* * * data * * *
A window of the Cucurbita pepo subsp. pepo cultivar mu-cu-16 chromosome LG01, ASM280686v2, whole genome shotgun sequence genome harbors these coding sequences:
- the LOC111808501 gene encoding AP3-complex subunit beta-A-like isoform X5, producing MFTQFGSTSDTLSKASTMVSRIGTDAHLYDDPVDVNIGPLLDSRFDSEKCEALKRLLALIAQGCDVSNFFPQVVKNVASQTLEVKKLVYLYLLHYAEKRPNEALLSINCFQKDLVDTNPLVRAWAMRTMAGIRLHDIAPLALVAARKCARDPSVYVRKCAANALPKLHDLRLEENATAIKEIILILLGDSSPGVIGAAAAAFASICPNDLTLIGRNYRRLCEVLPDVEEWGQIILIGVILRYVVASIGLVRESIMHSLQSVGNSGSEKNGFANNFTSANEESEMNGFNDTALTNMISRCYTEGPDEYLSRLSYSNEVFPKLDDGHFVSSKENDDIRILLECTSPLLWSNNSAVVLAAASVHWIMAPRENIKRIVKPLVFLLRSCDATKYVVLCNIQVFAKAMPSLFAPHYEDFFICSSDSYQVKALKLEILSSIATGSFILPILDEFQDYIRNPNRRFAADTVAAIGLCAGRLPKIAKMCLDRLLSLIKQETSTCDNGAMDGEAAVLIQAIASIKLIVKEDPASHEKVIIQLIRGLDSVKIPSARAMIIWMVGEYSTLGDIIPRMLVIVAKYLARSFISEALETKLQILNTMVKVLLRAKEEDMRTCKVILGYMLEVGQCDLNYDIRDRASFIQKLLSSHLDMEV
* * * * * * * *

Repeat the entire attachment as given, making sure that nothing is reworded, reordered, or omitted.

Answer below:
A window of the Cucurbita pepo subsp. pepo cultivar mu-cu-16 chromosome LG01, ASM280686v2, whole genome shotgun sequence genome harbors these coding sequences:
- the LOC111808501 gene encoding AP3-complex subunit beta-A-like isoform X5, producing MFTQFGSTSDTLSKASTMVSRIGTDAHLYDDPVDVNIGPLLDSRFDSEKCEALKRLLALIAQGCDVSNFFPQVVKNVASQTLEVKKLVYLYLLHYAEKRPNEALLSINCFQKDLVDTNPLVRAWAMRTMAGIRLHDIAPLALVAARKCARDPSVYVRKCAANALPKLHDLRLEENATAIKEIILILLGDSSPGVIGAAAAAFASICPNDLTLIGRNYRRLCEVLPDVEEWGQIILIGVILRYVVASIGLVRESIMHSLQSVGNSGSEKNGFANNFTSANEESEMNGFNDTALTNMISRCYTEGPDEYLSRLSYSNEVFPKLDDGHFVSSKENDDIRILLECTSPLLWSNNSAVVLAAASVHWIMAPRENIKRIVKPLVFLLRSCDATKYVVLCNIQVFAKAMPSLFAPHYEDFFICSSDSYQVKALKLEILSSIATGSFILPILDEFQDYIRNPNRRFAADTVAAIGLCAGRLPKIAKMCLDRLLSLIKQETSTCDNGAMDGEAAVLIQAIASIKLIVKEDPASHEKVIIQLIRGLDSVKIPSARAMIIWMVGEYSTLGDIIPRMLVIVAKYLARSFISEALETKLQILNTMVKVLLRAKEEDMRTCKVILGYMLEVGQCDLNYDIRDRASFIQKLLSSHLDMEV